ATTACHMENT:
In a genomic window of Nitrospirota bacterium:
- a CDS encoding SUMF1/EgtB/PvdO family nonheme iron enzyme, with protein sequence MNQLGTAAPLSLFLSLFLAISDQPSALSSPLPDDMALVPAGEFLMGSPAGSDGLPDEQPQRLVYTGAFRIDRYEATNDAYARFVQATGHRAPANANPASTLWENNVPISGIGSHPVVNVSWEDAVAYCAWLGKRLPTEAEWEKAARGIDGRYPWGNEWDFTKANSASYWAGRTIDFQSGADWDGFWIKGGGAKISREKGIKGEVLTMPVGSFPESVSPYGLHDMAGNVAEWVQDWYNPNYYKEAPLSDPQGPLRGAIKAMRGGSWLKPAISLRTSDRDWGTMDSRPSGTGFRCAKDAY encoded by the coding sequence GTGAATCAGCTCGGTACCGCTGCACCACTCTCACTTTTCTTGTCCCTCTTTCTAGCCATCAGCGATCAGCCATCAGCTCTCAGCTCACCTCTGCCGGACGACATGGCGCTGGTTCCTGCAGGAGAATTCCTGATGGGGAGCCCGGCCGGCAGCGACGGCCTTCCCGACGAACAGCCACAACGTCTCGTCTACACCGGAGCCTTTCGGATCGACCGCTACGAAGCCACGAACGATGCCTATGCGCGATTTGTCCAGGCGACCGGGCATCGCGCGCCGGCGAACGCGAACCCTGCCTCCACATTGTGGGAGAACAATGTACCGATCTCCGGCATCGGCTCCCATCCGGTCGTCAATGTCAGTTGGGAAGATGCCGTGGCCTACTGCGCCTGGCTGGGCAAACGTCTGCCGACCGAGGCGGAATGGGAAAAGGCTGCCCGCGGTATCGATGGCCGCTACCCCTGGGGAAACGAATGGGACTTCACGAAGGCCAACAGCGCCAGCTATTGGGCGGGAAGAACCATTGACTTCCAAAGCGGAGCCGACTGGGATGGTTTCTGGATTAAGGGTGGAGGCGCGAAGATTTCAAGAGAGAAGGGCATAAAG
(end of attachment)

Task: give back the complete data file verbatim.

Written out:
In a genomic window of Nitrospirota bacterium:
- a CDS encoding SUMF1/EgtB/PvdO family nonheme iron enzyme, with protein sequence MNQLGTAAPLSLFLSLFLAISDQPSALSSPLPDDMALVPAGEFLMGSPAGSDGLPDEQPQRLVYTGAFRIDRYEATNDAYARFVQATGHRAPANANPASTLWENNVPISGIGSHPVVNVSWEDAVAYCAWLGKRLPTEAEWEKAARGIDGRYPWGNEWDFTKANSASYWAGRTIDFQSGADWDGFWIKGGGAKISREKGIKGEVLTMPVGSFPESVSPYGLHDMAGNVAEWVQDWYNPNYYKEAPLSDPQGPLRGAIKAMRGGSWLKPAISLRTSDRDWGTMDSRPSGTGFRCAKDAY encoded by the coding sequence GTGAATCAGCTCGGTACCGCTGCACCACTCTCACTTTTCTTGTCCCTCTTTCTAGCCATCAGCGATCAGCCATCAGCTCTCAGCTCACCTCTGCCGGACGACATGGCGCTGGTTCCTGCAGGAGAATTCCTGATGGGGAGCCCGGCCGGCAGCGACGGCCTTCCCGACGAACAGCCACAACGTCTCGTCTACACCGGAGCCTTTCGGATCGACCGCTACGAAGCCACGAACGATGCCTATGCGCGATTTGTCCAGGCGACCGGGCATCGCGCGCCGGCGAACGCGAACCCTGCCTCCACATTGTGGGAGAACAATGTACCGATCTCCGGCATCGGCTCCCATCCGGTCGTCAATGTCAGTTGGGAAGATGCCGTGGCCTACTGCGCCTGGCTGGGCAAACGTCTGCCGACCGAGGCGGAATGGGAAAAGGCTGCCCGCGGTATCGATGGCCGCTACCCCTGGGGAAACGAATGGGACTTCACGAAGGCCAACAGCGCCAGCTATTGGGCGGGAAGAACCATTGACTTCCAAAGCGGAGCCGACTGGGATGGTTTCTGGATTAAGGGTGGAGGCGCGAAGATTTCAAGAGAGAAGGGCATAAAG